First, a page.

The Clintons and felons go hand in hand. The body count isn’t as high as it is without dealing with felons.
A list that has been largely ignored by establishment media is the remarkable number of foreign millionaire and billionaire donors to the Clinton Foundation who have been convicted of crimes.
At least five individuals are on the list, including several the Clintons treated as international celebrities at various Clinton Global Initiative annual meetings, even after their criminal convictions.
Some have been convicted of crimes in the United States and are currently serving sentences in federal prisons.
It raises the question of whether or not Hillary Clinton, should she be elected president, would pardon the donors. Or, would President Obama pardon them before he leaves office to spare Clinton the embarrassment?
The Clinton Foundation has been under scrutiny during the presidential campaign for allegations that the Clintons have personal profited from the charity and that many prominent donors, particularly foreigners, have given millions of dollars with the expectation it would provide access to the secretary of state.
Nigerian billionaire Gilbert Chagoury
The Clinton Foundation donor conviction list headlines with Nigerian-Lebanese industrialist Gilbert Chagoury whose name turned up in an email exchange released by Judicial Watch in which Teneo head Doug Band pressed longtime Clinton aide Huma Abedin to put Chagoury in touch with the State Department’s “substance person” on Lebanon.
Chagoury is also notorious for having been denied entry into the United States last year because of suspected terrorist ties as well as for having been placed on the TSA “no-fly” list in 2010.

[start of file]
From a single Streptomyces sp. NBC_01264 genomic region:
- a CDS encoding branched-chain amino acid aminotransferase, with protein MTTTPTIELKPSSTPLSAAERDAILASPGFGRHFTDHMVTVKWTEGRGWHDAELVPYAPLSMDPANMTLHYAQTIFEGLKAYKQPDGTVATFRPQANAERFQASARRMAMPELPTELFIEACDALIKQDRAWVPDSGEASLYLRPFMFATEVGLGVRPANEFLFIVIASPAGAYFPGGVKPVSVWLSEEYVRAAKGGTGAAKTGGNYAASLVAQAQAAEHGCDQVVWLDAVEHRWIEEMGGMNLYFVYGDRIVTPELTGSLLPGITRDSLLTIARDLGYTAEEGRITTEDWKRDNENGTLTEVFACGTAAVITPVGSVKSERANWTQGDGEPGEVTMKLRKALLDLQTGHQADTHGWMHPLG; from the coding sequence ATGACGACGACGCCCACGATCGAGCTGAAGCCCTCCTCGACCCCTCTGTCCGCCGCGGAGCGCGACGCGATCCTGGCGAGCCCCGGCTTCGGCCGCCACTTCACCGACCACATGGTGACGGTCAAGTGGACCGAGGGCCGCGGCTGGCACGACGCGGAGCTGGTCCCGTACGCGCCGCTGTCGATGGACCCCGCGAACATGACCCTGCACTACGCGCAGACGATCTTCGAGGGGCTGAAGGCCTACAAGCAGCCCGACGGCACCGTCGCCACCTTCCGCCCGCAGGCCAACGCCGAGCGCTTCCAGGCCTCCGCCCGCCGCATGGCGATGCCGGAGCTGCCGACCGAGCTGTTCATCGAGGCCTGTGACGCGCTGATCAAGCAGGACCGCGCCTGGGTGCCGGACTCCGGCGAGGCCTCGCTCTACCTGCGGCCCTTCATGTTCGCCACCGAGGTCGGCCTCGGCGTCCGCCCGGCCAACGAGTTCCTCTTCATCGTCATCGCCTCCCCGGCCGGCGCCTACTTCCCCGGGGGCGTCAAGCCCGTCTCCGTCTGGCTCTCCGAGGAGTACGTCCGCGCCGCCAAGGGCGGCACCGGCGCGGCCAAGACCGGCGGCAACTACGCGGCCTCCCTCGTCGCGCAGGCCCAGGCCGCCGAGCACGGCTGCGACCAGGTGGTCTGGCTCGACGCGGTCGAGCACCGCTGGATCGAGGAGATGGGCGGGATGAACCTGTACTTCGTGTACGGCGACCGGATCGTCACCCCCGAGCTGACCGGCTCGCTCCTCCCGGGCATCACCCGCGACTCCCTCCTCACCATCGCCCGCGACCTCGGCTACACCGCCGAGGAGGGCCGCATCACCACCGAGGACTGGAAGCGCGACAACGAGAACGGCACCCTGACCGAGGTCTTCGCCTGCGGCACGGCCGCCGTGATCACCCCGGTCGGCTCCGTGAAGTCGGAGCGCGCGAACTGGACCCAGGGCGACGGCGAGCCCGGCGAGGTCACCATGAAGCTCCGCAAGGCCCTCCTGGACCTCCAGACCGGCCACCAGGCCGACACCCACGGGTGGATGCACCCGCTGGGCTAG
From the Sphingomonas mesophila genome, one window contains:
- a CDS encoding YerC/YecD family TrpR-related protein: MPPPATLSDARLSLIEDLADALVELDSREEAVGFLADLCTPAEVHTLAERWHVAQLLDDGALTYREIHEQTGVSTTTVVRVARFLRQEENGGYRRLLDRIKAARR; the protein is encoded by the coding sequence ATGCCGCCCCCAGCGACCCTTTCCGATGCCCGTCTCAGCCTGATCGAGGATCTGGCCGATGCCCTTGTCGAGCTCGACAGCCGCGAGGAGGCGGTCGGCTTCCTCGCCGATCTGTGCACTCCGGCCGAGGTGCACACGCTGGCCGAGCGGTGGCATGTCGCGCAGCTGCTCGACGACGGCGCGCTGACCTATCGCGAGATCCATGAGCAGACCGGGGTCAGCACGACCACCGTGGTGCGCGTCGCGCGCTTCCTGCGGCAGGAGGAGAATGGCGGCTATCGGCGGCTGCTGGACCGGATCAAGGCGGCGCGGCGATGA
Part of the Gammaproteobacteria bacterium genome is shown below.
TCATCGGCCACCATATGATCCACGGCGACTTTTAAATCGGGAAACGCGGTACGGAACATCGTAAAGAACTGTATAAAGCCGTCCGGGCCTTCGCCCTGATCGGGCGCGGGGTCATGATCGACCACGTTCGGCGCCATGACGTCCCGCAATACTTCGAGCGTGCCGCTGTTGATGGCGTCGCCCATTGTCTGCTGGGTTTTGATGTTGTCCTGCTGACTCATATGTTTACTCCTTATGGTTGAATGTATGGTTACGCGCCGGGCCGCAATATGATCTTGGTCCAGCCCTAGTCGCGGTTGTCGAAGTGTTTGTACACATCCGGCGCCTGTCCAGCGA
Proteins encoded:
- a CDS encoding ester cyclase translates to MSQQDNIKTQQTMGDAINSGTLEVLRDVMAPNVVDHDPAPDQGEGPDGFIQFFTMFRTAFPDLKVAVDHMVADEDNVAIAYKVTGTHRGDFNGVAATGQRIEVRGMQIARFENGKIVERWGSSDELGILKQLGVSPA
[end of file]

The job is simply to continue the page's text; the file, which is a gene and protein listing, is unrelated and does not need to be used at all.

Chagoury’s name appears near the top in the 2008 list of more than 200,000 donors to the Clinton Foundation. He contributed between $1 million and $5 million in 2008 and again in 2009. He also pledged $1 billion to the Clinton Global Initiative in 2009.
The Wall Street Journal reported in 2008 that Chagoury contributed to Bill Clinton’s 1996 presidential campaign and to Hillary’s 2004 presidential campaign, and paid “a lucrative speaking fee” to the former president.
“A few weeks later, prior to the 1996 U.S. presidential election, Mr. Chagoury contributed $460,000 to a tax-exempt voter-registration group connected to the Democratic National Committee,” reporter John R. Emshwiller noted in the 2008 Wall Street Journal article. “A 1997 Washington Post article said that Mr. Chagoury subsequently received an invitation to a White House dinner for Democratic Party supporters. He also met with Clinton administration officials on Nigeria and later talked privately about his efforts to influence U.S. policy toward that country, says a person familiar with the matter.”
In 2000, according to a PBS Frontline report, Chagoury was convicted in Geneva, Switzerland, of laundering money and aiding a criminal organization with the billions stolen from Nigeria during the rule of the late dictator Sani Abachi. Chagoury’s criminal record was expunged after he paid a fine.
In 2015, Sen. David Vitter, R-La., one of two U.S. senators to vote against Clinton’s confirmation as secretary of state, produced evidence that shows Clinton Foundation employees who worked for the State Department were directly involved with the decision to avoid labeling Boko Haram a terrorist group, according to a Judicial Watch report dated May 6, 2015.